Apropros of my last post, it is possible to feel like two people at once. Ann Arbor was wonderful, and I did feel simultaneously like my own collegiate self and like the parent of my just-graduated son. I've mentioned before that I like the notion of time lapping ahead and back on itself, and this was another example of that intriguing phenomenon. Sitting in Michigan Stadium did make me nostalgic as it reminded me of all the other times I've sat there, most of them 31-35 years ago. But seeing it all set up for commencement (it turns out that about a hundred yards of people graduated, give or take) was new to me, and that reminded me that I was in the present. (So did the disgusting pictures, which were, I fervently hope, digitally produced, of a hacked-up full-term baby brandished by the anti-abortion protestors. I couldn't help but think that while our commitment to free speech was equally strong in the 70s, protestors had either more taste or less access to Photoshop.)
My husband and I also realized as we spent the weekend with our kids - now almost 25 and just 22 - that they are two of the most interesting and convivial people we know. We always have a great time with them, and we can see that they enjoy being with us, too. We are constantly fascinated and impressed by how intelligent, thoughtful, funny and easy to get along with they are. And they're so adult, which somehow continues to come as something of a wonderful shock (and, I suspect, probably always will).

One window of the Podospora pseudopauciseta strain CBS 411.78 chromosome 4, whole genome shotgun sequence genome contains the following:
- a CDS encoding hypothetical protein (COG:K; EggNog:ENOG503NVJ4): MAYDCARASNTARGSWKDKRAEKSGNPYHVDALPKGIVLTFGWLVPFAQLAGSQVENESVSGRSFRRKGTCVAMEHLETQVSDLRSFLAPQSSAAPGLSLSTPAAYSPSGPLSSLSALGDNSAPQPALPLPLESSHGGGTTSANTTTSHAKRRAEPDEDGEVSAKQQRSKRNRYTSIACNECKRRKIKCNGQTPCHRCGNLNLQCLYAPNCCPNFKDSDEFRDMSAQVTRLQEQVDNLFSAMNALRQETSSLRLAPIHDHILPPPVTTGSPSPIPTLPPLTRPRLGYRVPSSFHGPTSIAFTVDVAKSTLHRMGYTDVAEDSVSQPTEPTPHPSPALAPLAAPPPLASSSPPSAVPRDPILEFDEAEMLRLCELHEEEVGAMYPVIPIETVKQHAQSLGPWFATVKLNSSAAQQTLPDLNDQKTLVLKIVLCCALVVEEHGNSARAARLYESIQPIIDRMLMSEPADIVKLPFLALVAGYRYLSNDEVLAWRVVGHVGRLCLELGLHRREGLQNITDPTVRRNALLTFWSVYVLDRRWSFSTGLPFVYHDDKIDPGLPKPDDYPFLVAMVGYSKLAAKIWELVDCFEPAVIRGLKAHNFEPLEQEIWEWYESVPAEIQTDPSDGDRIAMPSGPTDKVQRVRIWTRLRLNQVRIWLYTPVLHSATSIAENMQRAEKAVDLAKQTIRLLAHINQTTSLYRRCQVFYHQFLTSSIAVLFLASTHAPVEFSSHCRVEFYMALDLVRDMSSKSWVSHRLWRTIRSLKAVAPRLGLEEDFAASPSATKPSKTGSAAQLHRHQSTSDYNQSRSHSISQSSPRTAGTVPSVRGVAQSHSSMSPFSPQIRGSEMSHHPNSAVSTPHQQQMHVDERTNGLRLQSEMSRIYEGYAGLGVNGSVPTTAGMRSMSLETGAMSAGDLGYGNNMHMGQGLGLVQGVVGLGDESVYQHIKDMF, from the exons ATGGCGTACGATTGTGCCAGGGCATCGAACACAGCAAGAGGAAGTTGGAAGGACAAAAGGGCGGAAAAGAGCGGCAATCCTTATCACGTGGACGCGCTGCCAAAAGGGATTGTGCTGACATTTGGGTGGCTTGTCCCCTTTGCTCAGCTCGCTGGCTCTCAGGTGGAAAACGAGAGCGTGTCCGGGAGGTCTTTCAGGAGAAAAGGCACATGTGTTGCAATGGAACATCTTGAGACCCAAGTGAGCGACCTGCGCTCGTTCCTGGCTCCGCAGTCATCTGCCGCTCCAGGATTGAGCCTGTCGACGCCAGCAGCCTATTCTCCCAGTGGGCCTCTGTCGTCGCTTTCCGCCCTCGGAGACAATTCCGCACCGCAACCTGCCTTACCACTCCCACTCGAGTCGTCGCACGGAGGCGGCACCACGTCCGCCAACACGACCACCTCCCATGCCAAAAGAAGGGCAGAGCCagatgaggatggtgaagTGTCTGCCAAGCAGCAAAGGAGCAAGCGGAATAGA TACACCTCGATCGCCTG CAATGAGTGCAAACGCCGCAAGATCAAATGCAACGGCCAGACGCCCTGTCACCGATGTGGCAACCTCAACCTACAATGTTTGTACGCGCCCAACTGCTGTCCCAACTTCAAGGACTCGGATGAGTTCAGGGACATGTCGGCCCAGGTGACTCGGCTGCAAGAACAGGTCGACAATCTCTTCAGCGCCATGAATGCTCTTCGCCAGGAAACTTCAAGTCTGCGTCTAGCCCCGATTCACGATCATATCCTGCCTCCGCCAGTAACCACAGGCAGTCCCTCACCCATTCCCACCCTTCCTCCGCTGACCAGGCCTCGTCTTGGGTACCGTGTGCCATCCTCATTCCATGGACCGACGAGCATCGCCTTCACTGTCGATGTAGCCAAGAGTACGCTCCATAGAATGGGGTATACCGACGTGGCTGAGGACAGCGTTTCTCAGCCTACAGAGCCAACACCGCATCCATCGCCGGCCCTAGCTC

I wasn't much of one for worrying about whether being serious about my own career and working so hard when they were children was a good thing or a bad thing. As with other child-raising (and life) decisions, at each juncture I tried to do what felt like the right thing, to take what seemed like the best course - for my family and for me. I was lucky, I guess - lots of women tell me they felt or feel guilty in the same work/motherhood situation. Guilt isn't an emotion I experience properly (as my mother once told me). I don't seem to feel it instinctively, and I've never thought it particularly necessary or productive. Even so, though, it's awfully nice to see that the results of my child-raising and career decisions are so positive. It's very, very gratifying to have two kids who are not only self-sufficient, mature, think-for-themselves individuals, but also a complete pleasure to hang with.
So, no, I don't miss being my 20-year-old self. Not even in Ann Arbor. Being 20 was great, but this is even better.